For the sheep

This coming Sunday is the 4th Sunday of Easter in Lectionary Cycle A. This and the remainder of this week’s post are not part of the Sunday gospel, but are part of the cohesive narrative offered by St. John:  11 I am the good shepherd. A good shepherd lays down his life for the sheep. 12 A hired man, who is not a shepherd and whose sheep are not his own, sees a wolf coming and leaves the sheep and runs away, and the wolf catches and scatters them. 13 This is because he works for pay and has no concern for the sheep.

Verse 11 goes beyond the imagery of the good shepherd offered in Ezekiel 34 which does not include a reference to the shepherd’s willingness to lay down his life for the sheep. A possible OT antecedent may lie in the messianic oracle of Zech 13:7-9, in which the death of the shepherd is required so that the flock can be purified. Verse 11 may also have points of contact with Palestinian shepherding practices; a good shepherd may indeed have to give up his life to prevent the decimation of his flock by wild animals. Yet the reference to the shepherd’s laying down his life is cast in a distinctive Johannine idiom so that the reader of the Gospel cannot help hearing in Jesus’ words an allusion to his own death (see 10:15, 17-18; 13:37-38; 15:13; 1 John 3:16). Verses 15 and 17-18 will make those associations with the death of Jesus explicit, but at this point Jesus stays within the metaphor of shepherding. He works to build the interpretive frame of reference before he turns more directly to his own life and death.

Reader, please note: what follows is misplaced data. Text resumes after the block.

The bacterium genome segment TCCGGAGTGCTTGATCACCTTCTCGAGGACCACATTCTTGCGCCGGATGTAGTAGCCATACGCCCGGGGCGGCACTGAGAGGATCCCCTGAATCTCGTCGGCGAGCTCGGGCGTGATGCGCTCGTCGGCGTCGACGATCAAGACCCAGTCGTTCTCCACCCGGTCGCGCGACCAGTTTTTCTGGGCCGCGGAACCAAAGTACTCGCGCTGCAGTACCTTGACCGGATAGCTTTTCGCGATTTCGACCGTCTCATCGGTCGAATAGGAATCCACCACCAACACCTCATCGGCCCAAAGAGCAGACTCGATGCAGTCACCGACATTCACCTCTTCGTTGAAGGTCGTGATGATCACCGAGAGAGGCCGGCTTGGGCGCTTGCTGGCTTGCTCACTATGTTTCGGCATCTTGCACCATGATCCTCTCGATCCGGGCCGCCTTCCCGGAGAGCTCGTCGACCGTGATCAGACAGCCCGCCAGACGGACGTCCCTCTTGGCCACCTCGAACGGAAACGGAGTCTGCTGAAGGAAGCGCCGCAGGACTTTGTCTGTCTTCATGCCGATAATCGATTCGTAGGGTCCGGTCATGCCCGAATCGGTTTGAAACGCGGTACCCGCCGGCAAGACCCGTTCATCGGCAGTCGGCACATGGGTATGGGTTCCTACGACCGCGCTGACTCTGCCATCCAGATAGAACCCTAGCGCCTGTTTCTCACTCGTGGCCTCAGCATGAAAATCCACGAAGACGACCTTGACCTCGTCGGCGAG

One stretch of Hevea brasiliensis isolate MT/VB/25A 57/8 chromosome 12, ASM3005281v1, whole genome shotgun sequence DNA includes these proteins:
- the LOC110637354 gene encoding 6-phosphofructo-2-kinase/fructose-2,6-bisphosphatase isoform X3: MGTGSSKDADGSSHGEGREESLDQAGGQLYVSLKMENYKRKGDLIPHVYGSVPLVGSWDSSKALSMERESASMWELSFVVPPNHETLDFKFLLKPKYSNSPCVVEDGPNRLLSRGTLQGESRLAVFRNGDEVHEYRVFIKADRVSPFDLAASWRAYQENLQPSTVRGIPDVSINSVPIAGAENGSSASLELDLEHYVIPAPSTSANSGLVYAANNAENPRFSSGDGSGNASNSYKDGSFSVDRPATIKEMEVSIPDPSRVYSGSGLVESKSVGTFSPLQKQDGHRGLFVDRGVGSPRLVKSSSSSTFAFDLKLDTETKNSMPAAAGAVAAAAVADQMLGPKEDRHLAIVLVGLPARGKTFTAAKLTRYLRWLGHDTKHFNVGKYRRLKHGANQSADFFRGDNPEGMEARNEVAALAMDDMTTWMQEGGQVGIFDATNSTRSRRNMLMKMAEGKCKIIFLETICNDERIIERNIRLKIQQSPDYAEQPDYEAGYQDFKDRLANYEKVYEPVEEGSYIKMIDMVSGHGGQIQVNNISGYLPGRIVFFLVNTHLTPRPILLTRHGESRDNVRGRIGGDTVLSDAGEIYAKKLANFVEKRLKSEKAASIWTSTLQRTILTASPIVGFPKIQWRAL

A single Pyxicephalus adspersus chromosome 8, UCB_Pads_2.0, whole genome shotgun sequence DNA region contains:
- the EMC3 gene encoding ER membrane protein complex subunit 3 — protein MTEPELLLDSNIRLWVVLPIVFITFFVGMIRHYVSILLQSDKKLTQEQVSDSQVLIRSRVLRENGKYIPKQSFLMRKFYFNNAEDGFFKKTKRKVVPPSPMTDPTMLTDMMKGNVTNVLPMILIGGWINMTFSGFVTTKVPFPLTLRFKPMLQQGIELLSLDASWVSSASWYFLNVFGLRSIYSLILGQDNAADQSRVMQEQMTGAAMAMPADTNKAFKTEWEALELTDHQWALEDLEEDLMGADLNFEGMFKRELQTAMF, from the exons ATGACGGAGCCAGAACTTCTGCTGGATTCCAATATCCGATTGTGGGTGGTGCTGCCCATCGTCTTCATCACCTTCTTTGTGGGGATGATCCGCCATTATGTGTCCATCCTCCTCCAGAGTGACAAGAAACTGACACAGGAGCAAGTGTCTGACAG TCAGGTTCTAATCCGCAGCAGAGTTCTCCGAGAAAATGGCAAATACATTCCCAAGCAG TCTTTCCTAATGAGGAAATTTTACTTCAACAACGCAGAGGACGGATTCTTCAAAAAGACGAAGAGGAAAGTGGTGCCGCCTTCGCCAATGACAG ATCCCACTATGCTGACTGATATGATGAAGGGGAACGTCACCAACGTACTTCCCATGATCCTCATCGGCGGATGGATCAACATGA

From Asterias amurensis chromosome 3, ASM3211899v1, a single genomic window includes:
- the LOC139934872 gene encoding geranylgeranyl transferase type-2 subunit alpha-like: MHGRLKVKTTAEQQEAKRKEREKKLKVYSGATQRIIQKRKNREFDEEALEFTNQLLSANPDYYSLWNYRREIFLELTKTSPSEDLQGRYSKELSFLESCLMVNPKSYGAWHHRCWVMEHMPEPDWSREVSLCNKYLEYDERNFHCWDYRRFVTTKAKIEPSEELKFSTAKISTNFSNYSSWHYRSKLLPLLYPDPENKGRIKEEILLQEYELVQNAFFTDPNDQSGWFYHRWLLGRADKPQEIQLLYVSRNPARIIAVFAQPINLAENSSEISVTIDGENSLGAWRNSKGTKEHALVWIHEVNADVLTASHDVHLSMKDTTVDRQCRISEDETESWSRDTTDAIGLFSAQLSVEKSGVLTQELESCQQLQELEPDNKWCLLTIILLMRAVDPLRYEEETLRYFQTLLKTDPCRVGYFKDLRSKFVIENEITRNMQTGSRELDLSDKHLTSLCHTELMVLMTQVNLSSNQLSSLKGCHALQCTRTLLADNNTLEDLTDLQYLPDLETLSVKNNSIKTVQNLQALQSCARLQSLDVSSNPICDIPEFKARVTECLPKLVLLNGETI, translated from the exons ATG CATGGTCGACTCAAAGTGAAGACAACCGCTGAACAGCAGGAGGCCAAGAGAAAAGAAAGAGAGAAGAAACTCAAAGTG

The image of the hired hand in vv.12-13 has many echoes of the image of the bad shepherd in Ezekiel 34:5-6, 8-10. It also recalls descriptions of the bad shepherd in Jer 23:1-3 and Zech 11:15, 17. The common denominator in these OT portraits of the bad shepherd and the picture of the hired hand is the shepherd’s primary concern for his own well-being at the expense of the flock’s well-being. In each of these portraits, the flock is scattered and devoured by animals as a result of the shepherd’s neglect. This picture of the hired shepherd’s lack of concern for the sheep (v.13) stands in marked contrast to the picture of the good shepherd, who cares for the sheep to the point of laying down his life for them.

Image credit: Frank Merino, Pexels, image 7360551

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